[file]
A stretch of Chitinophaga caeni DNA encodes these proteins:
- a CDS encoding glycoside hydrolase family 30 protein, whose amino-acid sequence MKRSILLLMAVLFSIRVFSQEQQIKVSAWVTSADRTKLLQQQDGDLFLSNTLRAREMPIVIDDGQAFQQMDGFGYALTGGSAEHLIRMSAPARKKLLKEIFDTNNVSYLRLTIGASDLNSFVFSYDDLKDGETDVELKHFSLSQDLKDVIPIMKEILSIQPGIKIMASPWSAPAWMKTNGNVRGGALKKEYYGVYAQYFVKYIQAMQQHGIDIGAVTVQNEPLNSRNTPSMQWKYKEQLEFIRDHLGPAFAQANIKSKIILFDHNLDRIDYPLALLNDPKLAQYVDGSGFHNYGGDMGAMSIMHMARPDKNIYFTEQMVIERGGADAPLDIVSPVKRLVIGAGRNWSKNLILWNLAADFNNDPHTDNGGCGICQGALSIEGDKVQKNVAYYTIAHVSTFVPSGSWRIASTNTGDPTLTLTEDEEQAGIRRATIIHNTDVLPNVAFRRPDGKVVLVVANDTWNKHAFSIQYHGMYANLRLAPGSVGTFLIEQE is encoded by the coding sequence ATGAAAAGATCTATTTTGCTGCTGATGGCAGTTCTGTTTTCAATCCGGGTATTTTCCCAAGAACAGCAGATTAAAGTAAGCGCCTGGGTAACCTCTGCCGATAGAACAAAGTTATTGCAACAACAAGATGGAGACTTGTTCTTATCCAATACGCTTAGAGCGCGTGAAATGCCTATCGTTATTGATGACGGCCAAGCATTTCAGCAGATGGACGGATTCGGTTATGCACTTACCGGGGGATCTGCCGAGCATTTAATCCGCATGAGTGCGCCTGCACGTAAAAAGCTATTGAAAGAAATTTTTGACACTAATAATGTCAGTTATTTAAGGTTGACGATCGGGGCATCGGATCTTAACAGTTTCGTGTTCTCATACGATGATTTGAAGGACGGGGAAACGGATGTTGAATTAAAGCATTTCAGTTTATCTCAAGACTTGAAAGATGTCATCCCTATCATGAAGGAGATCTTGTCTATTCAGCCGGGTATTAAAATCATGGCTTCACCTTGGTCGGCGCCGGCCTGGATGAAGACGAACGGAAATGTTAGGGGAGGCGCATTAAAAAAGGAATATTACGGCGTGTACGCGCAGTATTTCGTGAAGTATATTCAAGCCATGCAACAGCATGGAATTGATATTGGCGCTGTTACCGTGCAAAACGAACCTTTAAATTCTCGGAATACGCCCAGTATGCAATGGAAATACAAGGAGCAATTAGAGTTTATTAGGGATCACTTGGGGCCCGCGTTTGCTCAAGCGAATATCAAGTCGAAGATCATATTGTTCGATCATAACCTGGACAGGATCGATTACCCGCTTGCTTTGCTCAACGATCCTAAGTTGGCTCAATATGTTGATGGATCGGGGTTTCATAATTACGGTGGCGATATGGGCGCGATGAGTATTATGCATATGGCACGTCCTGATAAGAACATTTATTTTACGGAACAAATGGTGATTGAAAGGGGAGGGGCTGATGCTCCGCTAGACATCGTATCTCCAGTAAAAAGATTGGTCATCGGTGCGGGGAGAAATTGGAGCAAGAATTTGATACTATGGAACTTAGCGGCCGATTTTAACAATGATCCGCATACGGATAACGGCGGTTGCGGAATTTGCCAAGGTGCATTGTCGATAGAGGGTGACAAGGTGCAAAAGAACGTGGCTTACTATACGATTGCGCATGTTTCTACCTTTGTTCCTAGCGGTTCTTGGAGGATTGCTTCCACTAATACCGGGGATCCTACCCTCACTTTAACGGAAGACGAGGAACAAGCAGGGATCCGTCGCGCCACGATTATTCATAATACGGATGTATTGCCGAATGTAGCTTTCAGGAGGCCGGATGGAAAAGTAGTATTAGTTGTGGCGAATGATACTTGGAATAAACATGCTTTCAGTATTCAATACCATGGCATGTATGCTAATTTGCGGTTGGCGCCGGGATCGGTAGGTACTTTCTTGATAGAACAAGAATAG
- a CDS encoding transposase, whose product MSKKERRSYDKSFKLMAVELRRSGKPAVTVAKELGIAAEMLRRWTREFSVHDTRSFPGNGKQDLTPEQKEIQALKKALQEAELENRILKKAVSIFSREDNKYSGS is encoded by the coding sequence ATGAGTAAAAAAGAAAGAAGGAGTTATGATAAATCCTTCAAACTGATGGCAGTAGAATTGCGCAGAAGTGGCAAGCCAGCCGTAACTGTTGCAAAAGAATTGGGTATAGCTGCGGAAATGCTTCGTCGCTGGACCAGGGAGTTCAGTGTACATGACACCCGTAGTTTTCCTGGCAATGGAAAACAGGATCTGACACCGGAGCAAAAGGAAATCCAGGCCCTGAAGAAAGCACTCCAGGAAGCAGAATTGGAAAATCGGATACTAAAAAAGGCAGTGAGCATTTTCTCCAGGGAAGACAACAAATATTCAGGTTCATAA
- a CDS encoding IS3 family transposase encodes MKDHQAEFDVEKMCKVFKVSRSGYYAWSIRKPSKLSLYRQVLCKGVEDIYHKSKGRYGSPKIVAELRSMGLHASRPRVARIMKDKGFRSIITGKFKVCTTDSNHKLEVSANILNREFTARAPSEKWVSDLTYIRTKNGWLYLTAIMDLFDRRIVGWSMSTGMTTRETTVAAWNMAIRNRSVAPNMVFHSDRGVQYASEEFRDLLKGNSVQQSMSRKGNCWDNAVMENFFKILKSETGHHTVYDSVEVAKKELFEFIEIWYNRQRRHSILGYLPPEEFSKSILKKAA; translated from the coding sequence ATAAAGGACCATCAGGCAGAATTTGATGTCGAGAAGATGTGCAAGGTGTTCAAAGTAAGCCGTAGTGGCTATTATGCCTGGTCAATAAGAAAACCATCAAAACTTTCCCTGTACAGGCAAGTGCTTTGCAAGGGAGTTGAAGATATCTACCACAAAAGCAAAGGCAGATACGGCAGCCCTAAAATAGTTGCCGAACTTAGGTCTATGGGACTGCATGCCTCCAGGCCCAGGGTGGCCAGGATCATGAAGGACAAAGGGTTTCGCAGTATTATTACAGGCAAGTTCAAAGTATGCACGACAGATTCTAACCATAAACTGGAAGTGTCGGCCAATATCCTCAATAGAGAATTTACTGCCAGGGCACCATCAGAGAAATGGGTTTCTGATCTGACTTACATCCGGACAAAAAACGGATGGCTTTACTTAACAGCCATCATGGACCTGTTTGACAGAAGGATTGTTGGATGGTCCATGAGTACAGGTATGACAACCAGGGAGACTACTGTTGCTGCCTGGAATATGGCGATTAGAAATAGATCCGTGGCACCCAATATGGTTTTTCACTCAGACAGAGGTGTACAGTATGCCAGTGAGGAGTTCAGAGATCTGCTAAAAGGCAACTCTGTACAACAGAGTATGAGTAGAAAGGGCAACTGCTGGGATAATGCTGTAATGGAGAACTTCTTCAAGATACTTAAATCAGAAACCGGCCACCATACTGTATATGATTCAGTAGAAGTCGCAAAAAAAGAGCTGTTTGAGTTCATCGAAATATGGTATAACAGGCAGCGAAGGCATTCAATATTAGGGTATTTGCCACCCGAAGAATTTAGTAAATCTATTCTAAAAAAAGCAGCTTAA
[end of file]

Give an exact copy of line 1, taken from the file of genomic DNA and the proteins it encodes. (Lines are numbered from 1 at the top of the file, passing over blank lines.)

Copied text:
A stretch of Chitinophaga caeni DNA encodes these proteins: